Success & Prosperity Blog

Making Mistakes

self-esteem
By Randy Gage in Success, Prosperity.

What does it take to admit you’re wrong or made a mistake?  And how often do you do that?

Last post I made a confession and admitted to being arrogant and stupid.  Kind of wondered what the reaction would be, but felt the message needed to be said.  The result: it was the most popular post on the blog in at least three or four years.

As I look back on my life thus far, I notice an interesting scenario.  I used to never be wrong.  I could win every argument to justify why I was right. But this was really the result of a couple other dynamics.  First, I’m a great debater and think well on my feet.  More importantly, I was extremely insecure, with very low self-esteem.  When you’re insecure like that, you’re afraid to admit to ever being wrong about anything.    And that fear will cause you to find ways to justify and validate everything you do.  You personalize everything and so if someone suggests you’re wrong about anything, you take it as an attack on your character.  Someone once said of me, “Randy is unfulfilled if he’s right, he must also demand that you’re wrong.”

A funny thing happened…

As I grew my self-esteem, I noticed that sometimes I was wrong, and had no trouble admitting to it.  I could recognize when I made a mistake and even apologize when appropriate.  Once you develop healthy self-esteem, you can separate yourself from ideas or information and process them rationally and objectively.  You can ever change your mind about things.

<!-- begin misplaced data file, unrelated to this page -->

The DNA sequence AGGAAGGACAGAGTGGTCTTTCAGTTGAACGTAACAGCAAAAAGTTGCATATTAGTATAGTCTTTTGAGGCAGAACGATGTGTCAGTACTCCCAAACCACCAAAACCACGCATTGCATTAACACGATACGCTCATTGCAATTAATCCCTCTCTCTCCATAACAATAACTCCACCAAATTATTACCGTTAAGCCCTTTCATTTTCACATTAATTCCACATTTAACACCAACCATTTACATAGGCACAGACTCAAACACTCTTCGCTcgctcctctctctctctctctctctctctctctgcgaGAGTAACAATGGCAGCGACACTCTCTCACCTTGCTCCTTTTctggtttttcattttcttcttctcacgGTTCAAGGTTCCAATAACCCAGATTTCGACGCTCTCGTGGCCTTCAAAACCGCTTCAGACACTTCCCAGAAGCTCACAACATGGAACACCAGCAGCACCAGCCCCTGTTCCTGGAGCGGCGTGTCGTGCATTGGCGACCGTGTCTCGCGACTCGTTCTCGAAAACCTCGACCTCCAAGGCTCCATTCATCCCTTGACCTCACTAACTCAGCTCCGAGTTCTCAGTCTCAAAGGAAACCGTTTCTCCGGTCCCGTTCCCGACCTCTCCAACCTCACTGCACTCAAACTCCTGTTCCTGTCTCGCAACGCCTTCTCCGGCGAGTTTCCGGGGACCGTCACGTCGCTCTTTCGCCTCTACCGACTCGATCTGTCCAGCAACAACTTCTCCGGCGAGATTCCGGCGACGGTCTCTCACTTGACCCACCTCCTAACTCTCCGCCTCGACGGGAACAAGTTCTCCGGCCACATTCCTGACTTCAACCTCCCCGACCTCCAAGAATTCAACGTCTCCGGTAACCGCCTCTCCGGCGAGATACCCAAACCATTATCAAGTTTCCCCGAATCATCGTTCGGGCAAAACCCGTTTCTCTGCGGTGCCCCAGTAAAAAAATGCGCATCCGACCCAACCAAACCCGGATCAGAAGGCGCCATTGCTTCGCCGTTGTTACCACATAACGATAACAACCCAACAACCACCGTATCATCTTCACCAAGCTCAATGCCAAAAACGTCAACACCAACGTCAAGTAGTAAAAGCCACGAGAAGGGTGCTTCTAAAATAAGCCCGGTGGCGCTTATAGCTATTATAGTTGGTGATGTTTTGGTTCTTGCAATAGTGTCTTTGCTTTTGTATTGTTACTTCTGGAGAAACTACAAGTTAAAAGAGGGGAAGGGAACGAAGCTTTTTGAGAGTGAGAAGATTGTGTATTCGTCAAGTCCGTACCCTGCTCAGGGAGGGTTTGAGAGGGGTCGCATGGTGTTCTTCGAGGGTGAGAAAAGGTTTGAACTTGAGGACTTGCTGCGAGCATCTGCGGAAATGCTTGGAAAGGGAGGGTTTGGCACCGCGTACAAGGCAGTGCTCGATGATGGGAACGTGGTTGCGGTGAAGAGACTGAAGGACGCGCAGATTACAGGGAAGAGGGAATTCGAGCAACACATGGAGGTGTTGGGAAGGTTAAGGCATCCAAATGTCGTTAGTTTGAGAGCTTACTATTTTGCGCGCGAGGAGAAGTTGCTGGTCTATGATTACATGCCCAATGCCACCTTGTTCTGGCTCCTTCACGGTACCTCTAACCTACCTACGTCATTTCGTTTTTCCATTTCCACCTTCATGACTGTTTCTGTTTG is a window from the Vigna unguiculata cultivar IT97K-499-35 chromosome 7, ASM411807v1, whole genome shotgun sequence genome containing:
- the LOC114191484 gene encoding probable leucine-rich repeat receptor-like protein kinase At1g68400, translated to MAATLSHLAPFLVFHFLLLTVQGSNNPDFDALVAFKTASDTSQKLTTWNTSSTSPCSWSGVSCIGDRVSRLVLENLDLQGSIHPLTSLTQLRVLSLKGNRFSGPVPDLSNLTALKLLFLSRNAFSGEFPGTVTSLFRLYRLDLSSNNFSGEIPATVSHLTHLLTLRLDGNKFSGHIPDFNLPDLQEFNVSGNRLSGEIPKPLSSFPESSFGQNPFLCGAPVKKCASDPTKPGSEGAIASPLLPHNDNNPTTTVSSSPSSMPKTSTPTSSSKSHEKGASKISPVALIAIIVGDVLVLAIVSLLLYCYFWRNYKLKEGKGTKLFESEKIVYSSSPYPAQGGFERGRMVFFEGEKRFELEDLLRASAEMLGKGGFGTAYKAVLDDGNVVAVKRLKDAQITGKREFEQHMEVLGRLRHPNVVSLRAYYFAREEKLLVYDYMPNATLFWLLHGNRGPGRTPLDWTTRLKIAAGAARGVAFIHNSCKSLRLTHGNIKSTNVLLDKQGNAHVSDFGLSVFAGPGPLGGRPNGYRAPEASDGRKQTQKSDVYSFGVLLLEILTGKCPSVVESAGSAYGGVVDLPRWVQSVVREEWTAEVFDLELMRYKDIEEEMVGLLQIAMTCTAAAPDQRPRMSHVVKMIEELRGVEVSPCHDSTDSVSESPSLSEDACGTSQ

The person who doesn’t make mistakes doesn’t make anything.  When you allow mistakes to happen, you learn and grow.  The person waiting to do something until they can do it perfectly, ends up living a life of mediocrity.

Any lessons here for you?

-RG

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5 thoughts on “Making Mistakes

  1. in the past, the more projects I had on the go, the more inclined I was not totally Uncritical of myself. Now, am much much more self accepting with mistakes.. there were no owners manuals for the mind given out at birth.. it’s way to challenging to be hard on ourselves now. I believe.

  2. david says:

    One thing that comes with getting older you can recognize patterns… really grateful for a 10 year relationship I had with a gal.. whenever one of us screwed up.. usually me.. ha ha.. admit we were wrong or screwed up, apologize and move on.. not carry on all these guilt trips and recriminations, and on and on the way my parents did.. or get all defensive, passive/aggressive and fight you tooth and nail, never admit anything.. or go into saint/martyr mode.. oh, everybody dumps on me.. great when you can find a happy medium, don’t be a doormat, but don’t be a tone deaf, stubborn idiot either…

  3. Jorge says:

    Coming from a very strict military upbringing, righteousness and being reactionary has been something very present and prevalent in my life. It has taken a lot of work, awareness and being willing to admit my mistakes and being humble. A lot to be done, yet further a long than where I was.

  4. Rena says:

    Yes, lessons here. First, for years I felt intimidated by You and Your success. (My issue not yours) Your last couple of posts, it’s evident that You are evolving and I don’t feel intimidated by your teachings rather inspired by them on a different level.

    Because of that I want to be better and do better not out of intimidation but out of concern that you genuinely want to see others succeed.

    Next lesson, that my self-esteem is growing and I now have the courage and vunerability to admit that to you and myself.

    Thanks Randy for the reminder “The person who doesn’t make mistakes doesn’t make anything.”

    1. Randy Gage says:

      I’m honored and humbled by your comment. Thanks for sharing. And love the path you’re on!

 

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